Valentine’s Day celebrates couples and togetherness, making this time of year difficult for the unattached.

Yet, according to the most recent census figures, 44% of American adults are single. Not all of them want to stay that way because 40 million have turned to online dating sites to find a partner, says an article last month on

What doesn’t say in that story is not all of these online “daters” are looking for a loving relationship. Some online dating scammers post photos and profiles designed to lure singles to “chat.” The, unsuspecting victims fall under their spell and are bilked out of hundreds and thousands of dollars.

Marlene (not her real name), an attractive, educated and successful woman, sought pen pals through online dating sites after her husband died. One man she met stood out. They emailed, texted and talked on the phone.

Woman looking at her computer screen eagerly | moodboard/Getty Images

moodboard/Getty Images

Several months and many lies later, he’d drained her bank account of $250,000. She had fallen to an online dating scam.

We meet Marlene in author Carole Brody Fleet’s new book, due out in April 2016, “When Bad Things Happens to Good Women.” Fleet also spent some time on Internet matchmaking sites, giving her expertise in spotting fakers.

Watch for these tip-offs

“Don’t be so anxious to get a date for Valentine’s Day that you jeopardize your own safety,” Fleet says.

She encourages anyone involved in or considering the Internet dating scene to beware when the following happens:

  • Someone asks for your personal information right away. These people are strangers, so don’t offer them your email address, phone number, street address, where you work or any financial data, especially in the beginning.
  • Your online “friend” wants to get off the dating site quickly and move your conversations to email or the phone. This removes the safety net the site has built for you.
  • The person on the other side of the computer complains about their financial status early on. Doing this is inappropriate in fledgling conversations.
  • He or she asks you for money. They direct you to wire the money via Western Union or to buy a prepaid card. That’s cash you’ll never see again.
  • The person makes plans to meet you, but always cancels at the last minute due to a traumatic event in his or her life. That incident gives the scammer another chance to ask you for money.

If you’re suspicious

Amy Nofziger, director of regional operations with the AARP Foundation, does extensive work with the AARP Fraud Watch Network and notes fraudsters profess their love to you quickly.

In the beginning, they might send flowers and even write poetry to charm you. Once they’ve hooked you, the requests for money start. If you’re suspicious, Nofziger has some suggestions on how to find out if your potential match is actually part of an online dating scam.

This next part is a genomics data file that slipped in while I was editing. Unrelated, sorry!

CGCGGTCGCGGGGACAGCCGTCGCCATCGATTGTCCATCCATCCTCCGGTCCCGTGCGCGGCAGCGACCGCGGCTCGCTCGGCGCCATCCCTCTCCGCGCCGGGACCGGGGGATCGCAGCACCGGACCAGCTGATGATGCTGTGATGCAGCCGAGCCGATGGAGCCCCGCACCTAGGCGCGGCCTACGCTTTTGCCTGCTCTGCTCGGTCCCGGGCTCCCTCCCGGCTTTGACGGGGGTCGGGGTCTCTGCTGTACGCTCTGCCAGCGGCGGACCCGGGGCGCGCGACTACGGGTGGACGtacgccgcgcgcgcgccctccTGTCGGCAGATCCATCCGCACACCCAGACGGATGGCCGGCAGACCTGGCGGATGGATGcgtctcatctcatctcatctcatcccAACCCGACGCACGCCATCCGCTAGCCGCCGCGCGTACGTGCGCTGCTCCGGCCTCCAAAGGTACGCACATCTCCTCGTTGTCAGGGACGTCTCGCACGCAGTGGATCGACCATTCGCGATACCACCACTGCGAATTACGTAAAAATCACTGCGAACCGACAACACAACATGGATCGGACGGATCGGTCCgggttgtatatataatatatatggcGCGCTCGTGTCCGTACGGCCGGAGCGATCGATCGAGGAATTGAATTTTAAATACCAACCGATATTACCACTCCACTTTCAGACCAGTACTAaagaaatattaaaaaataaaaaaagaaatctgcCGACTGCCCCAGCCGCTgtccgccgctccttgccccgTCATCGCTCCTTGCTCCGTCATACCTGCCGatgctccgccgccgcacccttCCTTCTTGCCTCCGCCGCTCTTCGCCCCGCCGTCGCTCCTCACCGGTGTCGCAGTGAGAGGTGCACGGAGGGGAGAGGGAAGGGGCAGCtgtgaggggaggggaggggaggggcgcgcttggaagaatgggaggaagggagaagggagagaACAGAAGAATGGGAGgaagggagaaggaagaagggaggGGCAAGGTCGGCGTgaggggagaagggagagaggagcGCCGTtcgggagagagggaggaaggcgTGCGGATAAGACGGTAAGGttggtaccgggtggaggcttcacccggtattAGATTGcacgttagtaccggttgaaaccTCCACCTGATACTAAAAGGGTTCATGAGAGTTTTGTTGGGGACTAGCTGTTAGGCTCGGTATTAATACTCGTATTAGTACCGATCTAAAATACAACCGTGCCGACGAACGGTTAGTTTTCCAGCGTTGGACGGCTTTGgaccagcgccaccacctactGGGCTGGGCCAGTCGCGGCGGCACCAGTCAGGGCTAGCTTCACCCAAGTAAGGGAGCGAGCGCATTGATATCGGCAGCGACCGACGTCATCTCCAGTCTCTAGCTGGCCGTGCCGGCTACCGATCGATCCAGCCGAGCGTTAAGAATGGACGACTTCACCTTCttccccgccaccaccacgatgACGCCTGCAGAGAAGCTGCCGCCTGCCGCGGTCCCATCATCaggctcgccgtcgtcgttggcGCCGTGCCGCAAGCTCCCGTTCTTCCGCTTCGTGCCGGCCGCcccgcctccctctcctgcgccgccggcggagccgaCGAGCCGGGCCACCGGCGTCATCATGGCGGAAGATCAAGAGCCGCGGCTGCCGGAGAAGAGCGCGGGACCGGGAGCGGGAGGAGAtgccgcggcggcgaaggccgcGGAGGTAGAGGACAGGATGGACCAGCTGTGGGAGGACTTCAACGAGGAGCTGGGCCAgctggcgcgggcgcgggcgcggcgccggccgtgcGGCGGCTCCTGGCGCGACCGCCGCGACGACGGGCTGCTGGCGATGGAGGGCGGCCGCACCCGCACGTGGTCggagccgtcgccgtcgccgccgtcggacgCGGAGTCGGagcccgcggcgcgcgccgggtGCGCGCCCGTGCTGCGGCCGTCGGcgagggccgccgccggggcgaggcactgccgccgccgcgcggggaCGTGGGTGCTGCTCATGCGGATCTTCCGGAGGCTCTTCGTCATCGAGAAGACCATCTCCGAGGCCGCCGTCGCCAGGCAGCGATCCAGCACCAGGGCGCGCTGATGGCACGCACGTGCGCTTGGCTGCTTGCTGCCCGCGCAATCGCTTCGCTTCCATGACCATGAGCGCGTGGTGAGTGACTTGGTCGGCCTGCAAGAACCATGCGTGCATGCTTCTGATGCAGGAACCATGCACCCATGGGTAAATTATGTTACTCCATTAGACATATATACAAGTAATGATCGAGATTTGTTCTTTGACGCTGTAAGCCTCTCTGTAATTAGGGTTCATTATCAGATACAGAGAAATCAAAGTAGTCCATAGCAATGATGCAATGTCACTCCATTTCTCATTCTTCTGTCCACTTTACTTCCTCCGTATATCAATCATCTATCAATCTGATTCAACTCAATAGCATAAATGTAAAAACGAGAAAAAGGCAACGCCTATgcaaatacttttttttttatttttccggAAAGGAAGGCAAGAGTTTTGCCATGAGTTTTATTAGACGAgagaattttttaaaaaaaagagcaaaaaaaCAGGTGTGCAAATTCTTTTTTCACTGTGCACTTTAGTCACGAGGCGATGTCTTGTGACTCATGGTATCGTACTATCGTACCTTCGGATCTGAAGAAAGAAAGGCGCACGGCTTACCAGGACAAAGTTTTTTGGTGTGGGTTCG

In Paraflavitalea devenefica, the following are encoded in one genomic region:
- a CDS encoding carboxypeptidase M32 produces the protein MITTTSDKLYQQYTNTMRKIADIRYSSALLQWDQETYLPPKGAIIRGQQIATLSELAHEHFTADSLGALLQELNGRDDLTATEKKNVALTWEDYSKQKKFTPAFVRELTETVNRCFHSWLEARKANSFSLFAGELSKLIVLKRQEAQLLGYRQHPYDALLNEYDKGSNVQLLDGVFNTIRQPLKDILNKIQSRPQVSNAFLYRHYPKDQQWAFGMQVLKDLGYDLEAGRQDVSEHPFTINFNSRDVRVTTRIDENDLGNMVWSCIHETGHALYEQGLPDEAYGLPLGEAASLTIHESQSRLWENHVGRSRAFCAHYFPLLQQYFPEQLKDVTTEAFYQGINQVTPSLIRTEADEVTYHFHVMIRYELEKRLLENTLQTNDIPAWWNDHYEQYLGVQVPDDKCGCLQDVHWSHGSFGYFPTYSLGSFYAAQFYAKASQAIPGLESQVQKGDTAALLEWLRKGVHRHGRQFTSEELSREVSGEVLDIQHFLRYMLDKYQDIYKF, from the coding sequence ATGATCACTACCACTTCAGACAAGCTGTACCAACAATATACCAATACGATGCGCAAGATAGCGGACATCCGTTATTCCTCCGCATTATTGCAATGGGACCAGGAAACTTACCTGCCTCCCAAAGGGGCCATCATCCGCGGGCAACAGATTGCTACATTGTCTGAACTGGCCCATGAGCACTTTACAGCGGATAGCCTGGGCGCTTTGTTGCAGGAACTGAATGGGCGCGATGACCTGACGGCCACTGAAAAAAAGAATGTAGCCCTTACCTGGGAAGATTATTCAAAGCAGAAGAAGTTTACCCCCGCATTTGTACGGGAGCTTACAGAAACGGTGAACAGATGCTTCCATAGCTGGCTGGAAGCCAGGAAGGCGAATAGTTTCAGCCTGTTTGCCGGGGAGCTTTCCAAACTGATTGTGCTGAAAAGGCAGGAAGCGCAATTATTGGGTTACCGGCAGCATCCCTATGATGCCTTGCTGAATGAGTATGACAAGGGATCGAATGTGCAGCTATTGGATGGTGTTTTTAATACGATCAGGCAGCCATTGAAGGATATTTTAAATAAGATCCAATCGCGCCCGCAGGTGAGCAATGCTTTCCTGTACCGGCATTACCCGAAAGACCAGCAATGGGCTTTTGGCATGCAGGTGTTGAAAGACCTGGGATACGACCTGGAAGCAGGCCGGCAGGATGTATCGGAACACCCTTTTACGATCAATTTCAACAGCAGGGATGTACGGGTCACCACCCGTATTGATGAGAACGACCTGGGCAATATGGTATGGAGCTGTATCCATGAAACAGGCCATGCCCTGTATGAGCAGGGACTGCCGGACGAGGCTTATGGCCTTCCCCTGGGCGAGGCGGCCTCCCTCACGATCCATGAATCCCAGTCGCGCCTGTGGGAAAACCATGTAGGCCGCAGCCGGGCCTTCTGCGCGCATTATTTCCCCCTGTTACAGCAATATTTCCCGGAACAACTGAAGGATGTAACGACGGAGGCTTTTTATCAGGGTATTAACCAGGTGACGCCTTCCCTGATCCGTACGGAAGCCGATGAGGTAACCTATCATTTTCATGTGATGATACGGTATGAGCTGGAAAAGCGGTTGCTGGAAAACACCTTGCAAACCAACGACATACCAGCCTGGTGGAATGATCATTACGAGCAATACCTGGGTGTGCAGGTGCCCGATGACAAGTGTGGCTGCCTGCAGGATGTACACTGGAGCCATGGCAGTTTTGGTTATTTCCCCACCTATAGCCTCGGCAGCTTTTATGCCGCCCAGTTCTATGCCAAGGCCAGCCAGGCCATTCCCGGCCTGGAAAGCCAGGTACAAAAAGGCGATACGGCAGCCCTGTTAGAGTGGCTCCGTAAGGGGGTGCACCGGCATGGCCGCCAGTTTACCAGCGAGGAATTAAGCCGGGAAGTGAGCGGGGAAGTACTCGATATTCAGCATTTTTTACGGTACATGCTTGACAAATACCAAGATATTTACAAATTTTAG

Perform a Google Image search on the person’s photo. Fraudsters often use profiles stolen off the Web from modeling agencies or military sites.

“Doing the Google search for the scammer lets you know if the photo actually originated from one of these sites, and isn’t the actual photo of the suitor,” Nofziger says. “Another red flag is if the scammer forgets how to spell his name. They work in teams, so during the day his name might be ‘Steven,’ and when the other guy comes on duty, it changes to ‘Stephen.'”

Reputable dating sites have an internal operation tasked with weeding out these fraudsters, says Mark Huffman, a reporter for ConsumerAffairs, a news and advocacy organization based in Lake Tahoe, Nevada.

But, it’s not as effective as everyone would like it to be. They are hard to identify until the relationship has gone on for a period of time, he says.

Dump these fraudsters

Nofziger says if you spot any of these warning signals, cease the interaction immediately and report what happened to the dating site. Most likely these pretenders are victimizing more than one target on this particular site so the owners want them off.

She recognizes cutting it off can be difficult when you feel isolated and lonely. Instead, join some in-person groups like Volunteers of America or participate in AARP programs if you’re over 50. Continuing your relationship with a scammer only heightens your chances of losing your hard-earned money.

Divorcees are especially vulnerable, author Fleet says.

“Their spouse may have told them they were fat and worthless. Now, they are lonely and scared, and if they are over 25, they have no idea how the dating scene works,” Fleet says. “You have someone of the opposite sex saying you’re the best thing since online shopping. These scammers know how to say the right thing at the right time, and we fall for it.”

Report your experience

According the FBI’s Internet Crime Complaint Center, romance scams reported in 2014 totaled more than $86 million, but Nofziger says this type of financial fraud is underreported.

“Victims are embarrassed and ashamed that they fell for the fraud. Sometimes, others they tell, shame them, too,” Nofziger says.

Anyone can call the AARP Fraud Watch Network helpline at 877-908-3360, Nofziger says. Trained volunteers will guide callers on what steps to take next and send them to the appropriate regulator.

Fleet says to call your local authorities and the FBI. If you’ve suffered financial fraud, also call your bank. But don’t stop with reporting. You also need to protect yourself from future wrongdoings by this scammer.

“Flag and close any accounts he or she may have access to,” Fleet says. “Change account numbers, PIN numbers and passwords. Get a new phone number and email address, and let your employer know what happened in case the fraudster makes contact.”